You were dancing in that dream
and, oh, so slowly, as if in the mouth
of a white shark, as if in the bubbling cone
of a volcano, and this was the life
that had escaped you, the life that was forbidden.
How deliciously his arms embraced you
you could feel his strength, the taut smoothness
of each muscle -- and it was clear that here,
at last, was the man who could move you,
who would anticipate each ripple. How completely
he surrounded you, this true friend of your spirit,
cousin of your pain, this warrior and brother.
If only he would emerge from the dream with you
to slay your keepers, those who had caged your heart,
who had weighed your soul and found it wanting.
If only you could linger forever in his arms, this acolyte
of your pleasure, you might accompany him
into the field of light and fire, you might burn with him
in the realm of the living.


Those who held you fast
but not safe, who had cast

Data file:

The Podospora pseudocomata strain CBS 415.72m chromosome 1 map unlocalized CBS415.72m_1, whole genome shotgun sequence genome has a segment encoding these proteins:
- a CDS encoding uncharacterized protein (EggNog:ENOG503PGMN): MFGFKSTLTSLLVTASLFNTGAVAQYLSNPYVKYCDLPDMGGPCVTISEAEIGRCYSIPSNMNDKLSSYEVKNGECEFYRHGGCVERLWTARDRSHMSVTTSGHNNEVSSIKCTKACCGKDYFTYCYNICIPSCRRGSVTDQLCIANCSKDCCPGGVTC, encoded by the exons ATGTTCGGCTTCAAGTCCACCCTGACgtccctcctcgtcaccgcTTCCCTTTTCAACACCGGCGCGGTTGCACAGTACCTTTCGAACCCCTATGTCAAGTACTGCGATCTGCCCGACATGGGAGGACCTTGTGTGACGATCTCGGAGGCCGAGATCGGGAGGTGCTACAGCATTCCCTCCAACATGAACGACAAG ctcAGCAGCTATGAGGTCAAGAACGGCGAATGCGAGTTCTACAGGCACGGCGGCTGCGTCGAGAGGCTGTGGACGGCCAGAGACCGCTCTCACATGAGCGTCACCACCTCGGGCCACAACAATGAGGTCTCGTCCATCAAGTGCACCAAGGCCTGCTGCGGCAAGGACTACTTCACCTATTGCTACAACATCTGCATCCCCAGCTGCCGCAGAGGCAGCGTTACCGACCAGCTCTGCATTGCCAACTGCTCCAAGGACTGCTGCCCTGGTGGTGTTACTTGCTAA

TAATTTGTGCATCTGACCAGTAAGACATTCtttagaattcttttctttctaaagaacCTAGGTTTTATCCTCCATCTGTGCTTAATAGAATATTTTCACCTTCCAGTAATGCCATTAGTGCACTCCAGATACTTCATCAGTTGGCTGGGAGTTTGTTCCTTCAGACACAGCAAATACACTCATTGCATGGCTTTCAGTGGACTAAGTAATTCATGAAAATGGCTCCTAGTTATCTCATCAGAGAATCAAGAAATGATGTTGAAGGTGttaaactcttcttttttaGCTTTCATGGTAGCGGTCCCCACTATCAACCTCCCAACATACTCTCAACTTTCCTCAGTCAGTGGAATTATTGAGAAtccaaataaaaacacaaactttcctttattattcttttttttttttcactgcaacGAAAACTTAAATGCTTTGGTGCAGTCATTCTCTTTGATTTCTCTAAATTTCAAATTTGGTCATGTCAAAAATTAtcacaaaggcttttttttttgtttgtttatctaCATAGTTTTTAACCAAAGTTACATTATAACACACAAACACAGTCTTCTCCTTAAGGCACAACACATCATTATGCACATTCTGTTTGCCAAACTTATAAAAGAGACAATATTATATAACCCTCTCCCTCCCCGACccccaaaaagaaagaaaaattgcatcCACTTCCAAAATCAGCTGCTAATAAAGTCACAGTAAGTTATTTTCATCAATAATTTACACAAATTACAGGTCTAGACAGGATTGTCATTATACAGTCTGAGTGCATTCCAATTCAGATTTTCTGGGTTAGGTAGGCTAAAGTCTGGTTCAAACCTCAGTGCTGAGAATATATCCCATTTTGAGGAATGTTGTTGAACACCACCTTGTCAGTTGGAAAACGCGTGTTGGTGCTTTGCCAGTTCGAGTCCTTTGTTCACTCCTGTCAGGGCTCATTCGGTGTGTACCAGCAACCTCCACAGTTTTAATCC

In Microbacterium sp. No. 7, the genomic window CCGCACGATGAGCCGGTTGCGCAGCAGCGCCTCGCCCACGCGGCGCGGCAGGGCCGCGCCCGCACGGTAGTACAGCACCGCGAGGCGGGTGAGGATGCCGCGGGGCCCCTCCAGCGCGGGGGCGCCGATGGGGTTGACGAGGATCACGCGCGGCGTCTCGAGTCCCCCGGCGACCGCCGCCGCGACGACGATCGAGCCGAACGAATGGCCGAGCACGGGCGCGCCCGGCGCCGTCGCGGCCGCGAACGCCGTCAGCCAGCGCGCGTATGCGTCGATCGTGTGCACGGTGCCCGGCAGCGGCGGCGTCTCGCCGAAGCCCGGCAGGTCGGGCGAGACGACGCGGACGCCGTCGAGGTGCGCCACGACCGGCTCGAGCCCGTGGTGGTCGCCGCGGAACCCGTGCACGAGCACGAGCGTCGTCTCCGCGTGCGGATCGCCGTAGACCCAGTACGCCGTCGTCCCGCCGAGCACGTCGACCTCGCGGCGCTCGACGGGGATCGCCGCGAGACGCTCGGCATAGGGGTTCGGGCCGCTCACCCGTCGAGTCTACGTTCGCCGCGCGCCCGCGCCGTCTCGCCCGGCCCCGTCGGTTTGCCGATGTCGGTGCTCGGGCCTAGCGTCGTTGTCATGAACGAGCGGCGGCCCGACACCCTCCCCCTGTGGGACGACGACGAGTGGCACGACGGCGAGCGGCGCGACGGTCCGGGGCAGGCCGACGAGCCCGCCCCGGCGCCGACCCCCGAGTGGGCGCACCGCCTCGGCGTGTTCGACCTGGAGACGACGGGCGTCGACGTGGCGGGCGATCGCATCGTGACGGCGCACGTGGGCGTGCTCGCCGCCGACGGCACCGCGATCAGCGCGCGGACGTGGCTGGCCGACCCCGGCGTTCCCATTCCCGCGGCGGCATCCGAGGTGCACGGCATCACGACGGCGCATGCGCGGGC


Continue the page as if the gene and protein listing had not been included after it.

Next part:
a life-long spell over
your life
how could they know the past
would root deep,
that a gold locket would keep
your girlhood bound,
or that the woman you are
would shudder near their tomb?


Here is a latchhook rug, a paint-by-numbers scene
that drips with the dews of childhood. The rug
has a tiger print and the picture a queen in a forest.
Take these small gifts and live:
here are your treasured books, the albums and diaries
you burned, and here love of God, and here love of yourself.
I restore them all to you.
Hook strand over strand. Fill in the waiting numbers.
Let the pain you have lived with go free -- uncage it now.
You had forgotten the give of the grassy earth, the lift
of the light on your leaping body.

Charles Fishman
CHARLES FISHMAN is director of the Distinguished Speakers Program at the State University of New York at Farmingdale, where he previously directed the Visiting Writers Program for 18 years. His books include Mortal Companions, The Firewalkers, Blood to Remember: American Poets on the Holocaust, and The Death Mazurka, which was selected by the American Library Association as one of the outstanding books of the year (1989) and nominated for the 1990 Pulitzer Prize in Poetry. His eighth chapbook, Time Travel Reports, was published by Timberline Press in Fall 2002.